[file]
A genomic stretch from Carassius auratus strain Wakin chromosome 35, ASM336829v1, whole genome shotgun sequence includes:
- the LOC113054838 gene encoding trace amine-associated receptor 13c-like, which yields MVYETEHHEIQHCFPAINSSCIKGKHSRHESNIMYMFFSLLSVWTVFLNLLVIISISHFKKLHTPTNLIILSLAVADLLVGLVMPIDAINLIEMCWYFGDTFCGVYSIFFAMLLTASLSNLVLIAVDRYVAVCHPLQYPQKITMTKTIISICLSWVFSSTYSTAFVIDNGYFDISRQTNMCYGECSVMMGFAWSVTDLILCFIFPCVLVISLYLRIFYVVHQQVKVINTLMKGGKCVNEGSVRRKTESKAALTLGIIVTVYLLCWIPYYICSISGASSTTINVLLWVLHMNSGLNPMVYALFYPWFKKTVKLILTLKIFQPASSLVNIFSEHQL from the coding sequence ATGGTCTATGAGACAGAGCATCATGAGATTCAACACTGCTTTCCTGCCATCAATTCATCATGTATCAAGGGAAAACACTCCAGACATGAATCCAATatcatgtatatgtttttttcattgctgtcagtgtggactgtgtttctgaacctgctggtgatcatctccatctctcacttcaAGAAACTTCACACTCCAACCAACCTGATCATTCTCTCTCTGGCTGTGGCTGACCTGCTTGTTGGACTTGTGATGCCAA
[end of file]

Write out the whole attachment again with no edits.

A genomic stretch from Carassius auratus strain Wakin chromosome 35, ASM336829v1, whole genome shotgun sequence includes:
- the LOC113054838 gene encoding trace amine-associated receptor 13c-like, which yields MVYETEHHEIQHCFPAINSSCIKGKHSRHESNIMYMFFSLLSVWTVFLNLLVIISISHFKKLHTPTNLIILSLAVADLLVGLVMPIDAINLIEMCWYFGDTFCGVYSIFFAMLLTASLSNLVLIAVDRYVAVCHPLQYPQKITMTKTIISICLSWVFSSTYSTAFVIDNGYFDISRQTNMCYGECSVMMGFAWSVTDLILCFIFPCVLVISLYLRIFYVVHQQVKVINTLMKGGKCVNEGSVRRKTESKAALTLGIIVTVYLLCWIPYYICSISGASSTTINVLLWVLHMNSGLNPMVYALFYPWFKKTVKLILTLKIFQPASSLVNIFSEHQL from the coding sequence ATGGTCTATGAGACAGAGCATCATGAGATTCAACACTGCTTTCCTGCCATCAATTCATCATGTATCAAGGGAAAACACTCCAGACATGAATCCAATatcatgtatatgtttttttcattgctgtcagtgtggactgtgtttctgaacctgctggtgatcatctccatctctcacttcaAGAAACTTCACACTCCAACCAACCTGATCATTCTCTCTCTGGCTGTGGCTGACCTGCTTGTTGGACTTGTGATGCCAA